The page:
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Ferguson Panel Recommends Merging Police, Other Changes



In this Aug. 16, 2014 file photo Missouri Gov. Jay Nixon speaks at a news conference in Ferguson, Mo., dealing with the aftermath of the police shooting of Michael Brown. Nixon was flying out of St. Louis around noon on Aug. 9, unaware that at that very moment a white policeman was fatally shooting an unarmed black 18-year-old just a couple of miles from where he had delivered a commencement speech. Nixon couldn’t have foreseen what was about to unfold over the coming days, but questions have been raised about whether he could have responded faster. (AP Photo/Charlie Riedel, File)

In this Aug. 16, 2014 file photo Missouri Gov. Jay Nixon speaks at a news conference in Ferguson, Mo., dealing with the aftermath of the police shooting of Michael Brown. (AP Photo/Charlie Riedel, File)

JIM SALTER, Associated Press
JIM SUHR, Associated Press

FERGUSON, Mo. (AP) — The co-chairman of a reform panel formed after the Ferguson police shooting of Michael Brown said Monday that the group’s report calling for police departments and municipal courts to be merged and other changes “reveals uncomfortable truths about this region we call home.”

Rich McClure and other Ferguson Commission members acknowledge in their 198-page report that the panel has no power to enact any of the proposals. Missouri Gov. Jay Nixon said he backs the recommendations and during a news conference declared: “I commit to you today that these tireless efforts will not be in vain.”

“Together we will lead St. Louis, our state and our country toward a brighter future of justice and opportunity for all,” said the Democratic governor, who was joined by commission members at a local community college. “Where others have stepped back, Missourians have stepped up, setting an example for the rest of the nation. And we will continue to do more.”

The 16-member commission’s report comes 10 months after Nixon appointed the panel in November. The report, with 189 “calls to action,” recommends consolidating St. Louis-area police departments and municipal courts and scaling back police use of force.

After Brown’s death in August 2014, several police departments and courts, especially in north St. Louis County, were accused of targeting minorities. The report says mistrust from many black residents was a key factor in the unrest after the shooting.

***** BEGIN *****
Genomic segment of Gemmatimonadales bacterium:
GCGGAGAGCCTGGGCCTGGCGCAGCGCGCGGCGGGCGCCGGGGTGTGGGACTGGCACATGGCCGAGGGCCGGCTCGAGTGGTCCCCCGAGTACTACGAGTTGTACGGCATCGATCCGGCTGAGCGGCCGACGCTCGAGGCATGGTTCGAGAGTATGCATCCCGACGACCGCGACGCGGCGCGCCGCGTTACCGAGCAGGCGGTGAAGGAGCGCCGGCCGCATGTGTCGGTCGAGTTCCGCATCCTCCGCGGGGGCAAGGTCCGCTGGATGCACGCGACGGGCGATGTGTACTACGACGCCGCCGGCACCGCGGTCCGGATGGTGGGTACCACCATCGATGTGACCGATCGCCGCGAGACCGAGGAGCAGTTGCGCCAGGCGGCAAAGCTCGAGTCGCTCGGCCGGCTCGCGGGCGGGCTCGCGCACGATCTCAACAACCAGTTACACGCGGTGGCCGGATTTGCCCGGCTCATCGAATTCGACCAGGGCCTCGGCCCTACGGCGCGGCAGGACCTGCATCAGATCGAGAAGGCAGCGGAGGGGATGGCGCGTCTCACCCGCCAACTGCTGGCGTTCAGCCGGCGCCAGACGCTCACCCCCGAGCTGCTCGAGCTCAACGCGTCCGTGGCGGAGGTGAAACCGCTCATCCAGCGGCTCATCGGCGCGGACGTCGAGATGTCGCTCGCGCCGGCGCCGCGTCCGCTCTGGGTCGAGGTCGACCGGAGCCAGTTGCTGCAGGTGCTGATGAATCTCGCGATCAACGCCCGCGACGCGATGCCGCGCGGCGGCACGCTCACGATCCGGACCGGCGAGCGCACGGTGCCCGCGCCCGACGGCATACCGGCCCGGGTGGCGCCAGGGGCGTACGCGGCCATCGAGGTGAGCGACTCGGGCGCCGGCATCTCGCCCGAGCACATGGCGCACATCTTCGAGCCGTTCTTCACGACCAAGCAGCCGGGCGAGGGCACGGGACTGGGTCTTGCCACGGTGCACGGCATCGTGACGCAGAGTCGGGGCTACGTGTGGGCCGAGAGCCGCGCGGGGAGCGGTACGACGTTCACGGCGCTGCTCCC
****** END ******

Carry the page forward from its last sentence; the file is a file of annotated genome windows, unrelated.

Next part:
Brown, 18, who was black and unarmed, was killed by Ferguson officer Darren Wilson during a confrontation. A St. Louis County grand jury and the U.S. Department of Justice declined to prosecute Wilson, who is white and has since resigned, but the shooting spurred a national “Black Lives Matter” movement and led to protests and rioting in and around Ferguson.

The report says the panel heard from many black residents “who do not feel heard or respected when they interact with the police or the courts, and who do not feel that they are treated in an unbiased way.”

Relations with police were strained in parts of the St. Louis region before the shooting, partly because of excessive force, the report says.

“The regular use of force has led many citizens to view the police as an occupying force in their neighborhoods, damaging community trust, and making community safety even more difficult,” the report says.

It suggests new use-of-force policies, officer training and a change in department culture. It also recommends establishment of a statewide database of use-of-force incidents and statistics.

The report notes St. Louis County has 81 municipal courts and 60 municipal police departments — and recommends consolidating at least 18 of those departments into just three that would oversee different areas of north St. Louis County.

The fragmentation “is not only costly and a grossly inefficient use of taxpayer resources, but more importantly presents as an impediment to justice for many of our region’s citizens,” the report says.

The commission also recommends a statewide plan to deal with mass demonstrations.

Some observers were skeptical about the value of the report. Remy Cross, a criminologist and sociologist at Webster University in suburban St. Louis, isn’t optimistic that it will lead to significant change.

“It’s hard not to be cynical of these kinds of reports given the track record,” Cross said. “They (commissioners) are really not given any authority. Everybody agrees with the report, and nothing really comes of it because no one wants to pony up the money or get down to the brass tacks of the policy changes.”

Ferguson Mayor James Knowles III said his community has made several changes, including installing a new police chief and municipal judge. He is concerned that the name of the commission is misleading.

“One of the worst things they could have done is naming it ‘The Ferguson Commission,'” Knowles said. “That’s not what it’s about. When you do that, it makes it real easy for other communities not feeling the pressure to ask, ‘Why do we need to change? There wasn’t a riot in our section of the region.'”


Suhr reported from St. Louis.

Copyright 2015 The Associated Press. All rights reserved. This material may not be published, broadcast, rewritten or redistributed.


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